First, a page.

As global temperatures continue to rise, the thawing of permafrost is accelerated and mercury trapped in the frozen ground is now being released. The mercury is transforming into more mobile and potentially toxic forms that can lead to environmental and health concerns for wildlife, the fishing industry and people in the Arctic and beyond.

  • Galapagos study highlights importance of biodiversity in the face of climate change

    Study of wave turbulence suggests that highly mobile species and more diverse ecological communities may be more resilient to the effects of changing environmental conditions.

  • Are we underestimating the benefits of investing in renewable energy?

    Scientists have estimated the emissions intensity of carbon dioxide and other air pollutants from a major electricity distributor and highlighted key consequences - essential information for policymakers shaping decisions to reduce electricity system emissions.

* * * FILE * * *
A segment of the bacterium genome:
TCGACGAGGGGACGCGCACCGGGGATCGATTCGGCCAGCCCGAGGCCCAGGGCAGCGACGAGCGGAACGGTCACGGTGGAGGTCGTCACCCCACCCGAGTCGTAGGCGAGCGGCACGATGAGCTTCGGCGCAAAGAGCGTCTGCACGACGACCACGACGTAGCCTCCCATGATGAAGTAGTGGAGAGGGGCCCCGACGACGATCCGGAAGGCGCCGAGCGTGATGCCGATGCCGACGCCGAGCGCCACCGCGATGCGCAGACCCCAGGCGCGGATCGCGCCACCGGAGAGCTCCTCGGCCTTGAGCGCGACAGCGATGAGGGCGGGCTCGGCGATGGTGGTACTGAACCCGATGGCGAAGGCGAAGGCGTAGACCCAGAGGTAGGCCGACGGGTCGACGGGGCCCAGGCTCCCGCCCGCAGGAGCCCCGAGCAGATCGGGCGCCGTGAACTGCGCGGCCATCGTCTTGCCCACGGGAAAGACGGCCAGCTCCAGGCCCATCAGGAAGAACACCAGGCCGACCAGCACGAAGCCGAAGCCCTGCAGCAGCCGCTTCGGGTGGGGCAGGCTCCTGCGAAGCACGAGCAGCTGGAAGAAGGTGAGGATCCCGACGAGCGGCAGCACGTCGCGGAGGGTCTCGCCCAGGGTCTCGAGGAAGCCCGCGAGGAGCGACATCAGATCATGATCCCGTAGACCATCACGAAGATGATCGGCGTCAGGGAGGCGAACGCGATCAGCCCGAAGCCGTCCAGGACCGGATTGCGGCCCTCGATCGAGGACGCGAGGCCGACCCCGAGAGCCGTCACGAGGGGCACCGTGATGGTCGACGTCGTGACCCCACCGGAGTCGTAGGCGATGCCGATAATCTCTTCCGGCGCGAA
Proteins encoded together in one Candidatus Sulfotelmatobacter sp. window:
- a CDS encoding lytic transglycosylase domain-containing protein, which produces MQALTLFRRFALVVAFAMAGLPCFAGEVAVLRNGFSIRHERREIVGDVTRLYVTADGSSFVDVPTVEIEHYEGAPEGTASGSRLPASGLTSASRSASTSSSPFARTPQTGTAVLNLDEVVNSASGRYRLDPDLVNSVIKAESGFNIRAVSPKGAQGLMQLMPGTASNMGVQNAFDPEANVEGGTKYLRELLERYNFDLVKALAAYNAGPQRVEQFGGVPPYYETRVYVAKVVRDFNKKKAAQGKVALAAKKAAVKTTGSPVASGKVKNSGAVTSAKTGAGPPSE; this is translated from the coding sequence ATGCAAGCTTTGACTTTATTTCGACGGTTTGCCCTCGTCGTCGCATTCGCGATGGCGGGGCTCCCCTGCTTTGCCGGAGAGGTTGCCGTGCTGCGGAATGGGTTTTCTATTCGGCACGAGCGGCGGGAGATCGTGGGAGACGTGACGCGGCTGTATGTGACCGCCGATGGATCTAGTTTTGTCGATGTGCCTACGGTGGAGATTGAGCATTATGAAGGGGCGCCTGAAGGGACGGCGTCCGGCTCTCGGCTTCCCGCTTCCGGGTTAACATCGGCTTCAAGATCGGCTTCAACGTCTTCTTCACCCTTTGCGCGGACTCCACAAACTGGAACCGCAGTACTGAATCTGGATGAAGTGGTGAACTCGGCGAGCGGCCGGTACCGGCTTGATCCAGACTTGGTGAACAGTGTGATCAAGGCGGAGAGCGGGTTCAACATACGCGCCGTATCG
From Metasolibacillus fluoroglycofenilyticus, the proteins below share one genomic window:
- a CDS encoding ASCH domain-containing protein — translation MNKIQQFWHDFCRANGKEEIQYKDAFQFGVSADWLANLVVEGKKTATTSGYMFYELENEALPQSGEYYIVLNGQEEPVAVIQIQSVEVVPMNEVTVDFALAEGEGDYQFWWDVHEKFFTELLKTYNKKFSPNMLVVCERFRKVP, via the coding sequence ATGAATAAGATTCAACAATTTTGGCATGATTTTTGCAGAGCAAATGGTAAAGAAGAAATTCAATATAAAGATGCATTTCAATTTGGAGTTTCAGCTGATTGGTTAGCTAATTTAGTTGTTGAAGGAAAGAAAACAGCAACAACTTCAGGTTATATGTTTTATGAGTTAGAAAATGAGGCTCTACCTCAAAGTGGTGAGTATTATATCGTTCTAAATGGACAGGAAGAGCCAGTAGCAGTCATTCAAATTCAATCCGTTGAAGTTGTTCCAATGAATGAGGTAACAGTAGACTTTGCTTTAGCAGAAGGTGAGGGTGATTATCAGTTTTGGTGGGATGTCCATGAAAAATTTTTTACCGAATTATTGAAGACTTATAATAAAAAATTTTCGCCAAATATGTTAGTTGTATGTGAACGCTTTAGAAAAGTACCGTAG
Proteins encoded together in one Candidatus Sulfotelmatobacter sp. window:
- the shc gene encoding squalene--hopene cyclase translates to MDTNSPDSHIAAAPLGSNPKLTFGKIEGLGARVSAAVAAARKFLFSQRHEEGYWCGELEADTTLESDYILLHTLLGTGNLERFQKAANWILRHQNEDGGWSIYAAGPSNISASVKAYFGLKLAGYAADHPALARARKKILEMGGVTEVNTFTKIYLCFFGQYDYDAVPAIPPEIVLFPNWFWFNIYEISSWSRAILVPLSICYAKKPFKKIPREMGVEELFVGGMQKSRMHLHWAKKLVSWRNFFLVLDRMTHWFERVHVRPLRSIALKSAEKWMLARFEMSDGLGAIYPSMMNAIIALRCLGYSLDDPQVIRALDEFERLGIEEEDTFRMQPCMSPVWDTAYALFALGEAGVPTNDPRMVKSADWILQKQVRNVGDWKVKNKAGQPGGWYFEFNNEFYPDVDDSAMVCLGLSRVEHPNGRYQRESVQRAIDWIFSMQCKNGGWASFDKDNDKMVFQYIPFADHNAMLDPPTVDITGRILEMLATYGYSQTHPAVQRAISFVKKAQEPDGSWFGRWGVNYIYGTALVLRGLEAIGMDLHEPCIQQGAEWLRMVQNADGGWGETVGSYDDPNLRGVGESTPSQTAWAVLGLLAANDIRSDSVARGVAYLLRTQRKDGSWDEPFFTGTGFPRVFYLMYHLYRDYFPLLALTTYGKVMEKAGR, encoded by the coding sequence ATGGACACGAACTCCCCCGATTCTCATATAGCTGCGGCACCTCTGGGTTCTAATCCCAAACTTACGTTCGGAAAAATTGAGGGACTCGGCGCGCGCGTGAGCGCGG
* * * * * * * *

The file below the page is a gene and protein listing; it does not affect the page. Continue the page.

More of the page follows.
• Last year's extreme snowfall wiped out breeding of Arctic animals and plants

    In 2018, vast amounts of snow were spread across most of the Arctic region and did not melt fully until late summer, if at all. Researchers documented the consequences of this extreme weather event at Zackenberg, Northeast Greenland by extensively monitoring all components of the local ecosystem for more than 20 years, allowing them to compare life in the extreme year of 2018 to other, more 'normal,' years.

  • Strong storms generating earthquake-like seismic activity

    Researcher have uncovered a new geophysical phenomenon where a hurricane or other strong storm can spark seismic events in the nearby ocean as strong as a 3.5 magnitude earthquake.